"I’ve gotten a lot of pushback on twitter who said they’d unfollow me. They assume that I’m endorsing Hillary, and I never said that," Konst said. "I’ve said over and over that [Clinton] needs to earn my support as a surrogate. I haven’t received a phone call from Hillary or her team. I’ve worked for the Democratic Party. I know a lot of these people."
She added: "It is concerning to me that people are turning on [Sanders], but more importantly that they’re trying to vote in the Green Party. The bottom line is in swing states right now — it is so tight between Hillary Clinton and Donald Trump that a vote for Jill Stein would be destructive."
"I’m not saying that Hillary is perfect and she’s the candidate that’s going to lead us towards peace. But she’s not a fascist."
While groups like MoveOn.org have switched camps to Sanders, others are taking time to fall in behind the former secretary of state, saying that they do not want to be taken for granted.
Friends of the Earth Action — a prominent environmental group that still touts its support for Sanders in a large photo at the top of its website — hasn't endorsed Clinton.
"We will at some point consider endorsing Secretary Clinton, but we’re not there yet," President Erich Pica told Business Insider recently.
The backlash online doesn't appear to be translating into real support in the polls.
In a recent Washington Post/ABC poll released in June, just 8% of the senator's former supporters in the Democratic primaries reported that they would support Trump over Clinton in the general election. In May, 20% of Sanders supporters responded they would back Trump over Clinton in a hypothetical general election match-up.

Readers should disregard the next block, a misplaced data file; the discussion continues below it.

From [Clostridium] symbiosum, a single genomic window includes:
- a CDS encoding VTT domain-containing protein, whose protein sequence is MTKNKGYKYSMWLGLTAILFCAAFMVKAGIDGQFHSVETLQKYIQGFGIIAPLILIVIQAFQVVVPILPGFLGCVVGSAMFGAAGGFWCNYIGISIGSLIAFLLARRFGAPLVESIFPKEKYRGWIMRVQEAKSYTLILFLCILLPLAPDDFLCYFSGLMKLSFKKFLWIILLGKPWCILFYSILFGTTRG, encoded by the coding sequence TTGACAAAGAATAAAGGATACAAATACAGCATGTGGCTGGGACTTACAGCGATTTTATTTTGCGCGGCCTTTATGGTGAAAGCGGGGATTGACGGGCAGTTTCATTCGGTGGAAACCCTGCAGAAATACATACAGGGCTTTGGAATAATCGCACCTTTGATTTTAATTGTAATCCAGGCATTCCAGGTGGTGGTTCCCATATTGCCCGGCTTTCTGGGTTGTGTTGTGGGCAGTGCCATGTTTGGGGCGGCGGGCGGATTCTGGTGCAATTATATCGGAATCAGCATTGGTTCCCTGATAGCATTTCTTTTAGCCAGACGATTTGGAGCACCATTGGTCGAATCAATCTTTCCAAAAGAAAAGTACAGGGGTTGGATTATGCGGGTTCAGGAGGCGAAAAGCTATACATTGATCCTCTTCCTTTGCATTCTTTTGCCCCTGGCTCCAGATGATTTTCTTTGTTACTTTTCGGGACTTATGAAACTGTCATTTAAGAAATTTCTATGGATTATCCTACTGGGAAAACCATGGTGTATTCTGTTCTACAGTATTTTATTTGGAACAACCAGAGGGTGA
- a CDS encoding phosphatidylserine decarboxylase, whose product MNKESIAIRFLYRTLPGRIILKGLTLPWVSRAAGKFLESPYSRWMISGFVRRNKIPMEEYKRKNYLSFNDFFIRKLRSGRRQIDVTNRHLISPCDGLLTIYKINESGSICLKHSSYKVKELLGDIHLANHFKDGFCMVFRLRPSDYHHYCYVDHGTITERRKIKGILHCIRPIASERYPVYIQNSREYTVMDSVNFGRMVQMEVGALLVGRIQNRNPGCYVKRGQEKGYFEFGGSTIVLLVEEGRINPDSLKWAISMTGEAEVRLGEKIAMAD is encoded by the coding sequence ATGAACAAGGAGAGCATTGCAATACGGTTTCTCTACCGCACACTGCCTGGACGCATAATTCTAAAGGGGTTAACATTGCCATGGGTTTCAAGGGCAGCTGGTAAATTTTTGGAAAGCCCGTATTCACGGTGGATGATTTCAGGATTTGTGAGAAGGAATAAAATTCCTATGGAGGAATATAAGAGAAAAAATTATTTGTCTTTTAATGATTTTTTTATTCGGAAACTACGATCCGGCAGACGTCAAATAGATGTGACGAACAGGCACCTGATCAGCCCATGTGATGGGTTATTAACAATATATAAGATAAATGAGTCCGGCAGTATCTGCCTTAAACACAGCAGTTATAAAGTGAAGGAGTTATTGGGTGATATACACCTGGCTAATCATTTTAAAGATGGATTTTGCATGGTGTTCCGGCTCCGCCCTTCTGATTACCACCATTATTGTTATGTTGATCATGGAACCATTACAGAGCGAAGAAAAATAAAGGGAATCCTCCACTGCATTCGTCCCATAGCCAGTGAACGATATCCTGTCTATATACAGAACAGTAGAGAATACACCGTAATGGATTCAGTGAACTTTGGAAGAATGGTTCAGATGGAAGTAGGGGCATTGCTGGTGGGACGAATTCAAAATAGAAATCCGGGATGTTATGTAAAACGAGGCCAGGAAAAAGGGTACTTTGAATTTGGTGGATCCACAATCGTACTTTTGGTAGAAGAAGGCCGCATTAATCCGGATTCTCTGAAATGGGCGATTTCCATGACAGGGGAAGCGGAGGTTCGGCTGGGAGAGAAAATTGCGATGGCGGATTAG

While Sanders' attempt to boost other progressive primary candidates has had mixed results, former surrogates like Konst and Josh Foxx, the director of the documentary film "Gasland," are trying to keep the grassroots movement Sanders rallied from becoming complacent.
Sanders activists are pushing next week to during rules-committee meetings to include a provision that would eliminate superdelegates, high-profile Democratic lawmakers and party officials who play a small role in selecting the presidential nominee. Konst told Business Insider that the activists will be releasing videos from supporters of both Sanders and Clinton calling for the end of superdelegates, many of whom Sanders criticized for backing Clinton before the primary process began in earnest.
Though the threat of a fight on the convention floor from Sanders supporters seems nullified, activists are still planning to raise many of the issues at the convention.
Some activists, like actress Shailene Woodley, are also organizing caravans to convention next week, where they are planning protests aimed at raising awareness of "political and corporate corruption."
For their part, party leaders are publicly worried about Sanders holdouts.
Schultz, the DNC chair, told Business Insider that she wasn't concerned at all about Democratic voters being alienated by support from hawks, saying that Clinton had support and endorsements "from across the political spectrum of politics, and particularly of our party."
"We have a very, very comprehensive amount of support from our progressive wing," Schultz said. "Hillary Clinton herself is a proud progressive, and we certainly welcome the support of any American who believes, like we do, that Hillary Clinton as president of the United States will not only make sure that America is safer, but that we can continue to help Americans reach the middle class."
This post has been updated.